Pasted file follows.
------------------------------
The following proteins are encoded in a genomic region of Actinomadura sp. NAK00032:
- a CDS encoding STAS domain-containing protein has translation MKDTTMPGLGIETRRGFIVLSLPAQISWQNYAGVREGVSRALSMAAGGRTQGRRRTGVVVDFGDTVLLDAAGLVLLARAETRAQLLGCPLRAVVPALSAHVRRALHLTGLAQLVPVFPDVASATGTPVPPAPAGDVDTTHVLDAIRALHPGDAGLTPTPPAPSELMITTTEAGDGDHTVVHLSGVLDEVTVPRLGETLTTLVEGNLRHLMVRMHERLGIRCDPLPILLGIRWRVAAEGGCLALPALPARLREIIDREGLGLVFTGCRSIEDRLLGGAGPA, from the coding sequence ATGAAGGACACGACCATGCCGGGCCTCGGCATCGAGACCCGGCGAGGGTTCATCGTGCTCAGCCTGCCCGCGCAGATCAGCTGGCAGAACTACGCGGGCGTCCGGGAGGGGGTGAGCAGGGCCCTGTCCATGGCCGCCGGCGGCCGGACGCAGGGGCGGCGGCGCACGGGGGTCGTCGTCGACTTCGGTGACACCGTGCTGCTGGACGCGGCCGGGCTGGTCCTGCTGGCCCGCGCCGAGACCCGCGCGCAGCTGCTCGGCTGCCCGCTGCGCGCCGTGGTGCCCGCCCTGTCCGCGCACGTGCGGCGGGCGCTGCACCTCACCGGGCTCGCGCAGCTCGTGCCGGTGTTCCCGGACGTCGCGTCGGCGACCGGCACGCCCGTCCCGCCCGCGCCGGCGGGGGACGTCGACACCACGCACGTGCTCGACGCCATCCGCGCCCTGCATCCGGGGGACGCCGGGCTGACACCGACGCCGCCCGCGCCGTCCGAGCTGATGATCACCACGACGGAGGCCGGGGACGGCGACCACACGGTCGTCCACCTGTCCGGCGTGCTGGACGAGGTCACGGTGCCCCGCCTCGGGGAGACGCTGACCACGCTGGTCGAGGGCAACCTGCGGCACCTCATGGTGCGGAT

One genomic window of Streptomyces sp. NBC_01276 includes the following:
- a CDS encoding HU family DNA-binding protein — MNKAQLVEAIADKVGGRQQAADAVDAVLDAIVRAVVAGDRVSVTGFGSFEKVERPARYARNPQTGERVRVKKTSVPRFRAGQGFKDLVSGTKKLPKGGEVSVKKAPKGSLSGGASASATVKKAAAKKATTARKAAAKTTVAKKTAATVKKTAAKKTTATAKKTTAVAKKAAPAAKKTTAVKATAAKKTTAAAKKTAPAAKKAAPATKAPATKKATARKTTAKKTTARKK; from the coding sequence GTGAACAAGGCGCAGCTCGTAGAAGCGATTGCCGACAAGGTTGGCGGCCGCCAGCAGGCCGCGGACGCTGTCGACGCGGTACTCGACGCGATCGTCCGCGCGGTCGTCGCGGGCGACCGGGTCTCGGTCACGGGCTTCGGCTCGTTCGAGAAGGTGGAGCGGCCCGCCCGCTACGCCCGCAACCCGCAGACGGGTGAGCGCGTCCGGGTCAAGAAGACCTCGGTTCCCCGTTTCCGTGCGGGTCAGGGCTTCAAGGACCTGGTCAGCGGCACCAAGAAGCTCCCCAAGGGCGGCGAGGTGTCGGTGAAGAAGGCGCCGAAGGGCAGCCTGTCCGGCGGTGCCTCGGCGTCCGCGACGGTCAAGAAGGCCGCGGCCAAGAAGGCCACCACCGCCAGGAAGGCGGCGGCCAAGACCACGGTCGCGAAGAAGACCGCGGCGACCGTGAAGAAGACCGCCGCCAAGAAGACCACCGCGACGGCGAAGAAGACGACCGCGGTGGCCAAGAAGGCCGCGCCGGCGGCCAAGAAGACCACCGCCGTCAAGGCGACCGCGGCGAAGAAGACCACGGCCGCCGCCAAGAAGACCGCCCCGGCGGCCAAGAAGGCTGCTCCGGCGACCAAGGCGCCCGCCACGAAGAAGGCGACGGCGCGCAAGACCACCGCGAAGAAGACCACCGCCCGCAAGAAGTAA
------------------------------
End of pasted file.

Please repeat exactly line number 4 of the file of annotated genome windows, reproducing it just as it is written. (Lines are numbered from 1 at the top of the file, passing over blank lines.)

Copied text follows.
- a CDS encoding HU family DNA-binding protein — MNKAQLVEAIADKVGGRQQAADAVDAVLDAIVRAVVAGDRVSVTGFGSFEKVERPARYARNPQTGERVRVKKTSVPRFRAGQGFKDLVSGTKKLPKGGEVSVKKAPKGSLSGGASASATVKKAAAKKATTARKAAAKTTVAKKTAATVKKTAAKKTTATAKKTTAVAKKAAPAAKKTTAVKATAAKKTTAAAKKTAPAAKKAAPATKAPATKKATARKTTAKKTTARKK; from the coding sequence GTGAACAAGGCGCAGCTCGTAGAAGCGATTGCCGACAAGGTTGGCGGCCGCCAGCAGGCCGCGGACGCTGTCGACGCGGTACTCGACGCGATCGTCCGCGCGGTCGTCGCGGGCGACCGGGTCTCGGTCACGGGCTTCGGCTCGTTCGAGAAGGTGGAGCGGCCCGCCCGCTACGCCCGCAACCCGCAGACGGGTGAGCGCGTCCGGGTCAAGAAGACCTCGGTTCCCCGTTTCCGTGCGGGTCAGGGCTTCAAGGACCTGGTCAGCGGCACCAAGAAGCTCCCCAAGGGCGGCGAGGTGTCGGTGAAGAAGGCGCCGAAGGGCAGCCTGTCCGGCGGTGCCTCGGCGTCCGCGACGGTCAAGAAGGCCGCGGCCAAGAAGGCCACCACCGCCAGGAAGGCGGCGGCCAAGACCACGGTCGCGAAGAAGACCGCGGCGACCGTGAAGAAGACCGCCGCCAAGAAGACCACCGCGACGGCGAAGAAGACGACCGCGGTGGCCAAGAAGGCCGCGCCGGCGGCCAAGAAGACCACCGCCGTCAAGGCGACCGCGGCGAAGAAGACCACGGCCGCCGCCAAGAAGACCGCCCCGGCGGCCAAGAAGGCTGCTCCGGCGACCAAGGCGCCCGCCACGAAGAAGGCGACGGCGCGCAAGACCACCGCGAAGAAGACCACCGCCCGCAAGAAGTAA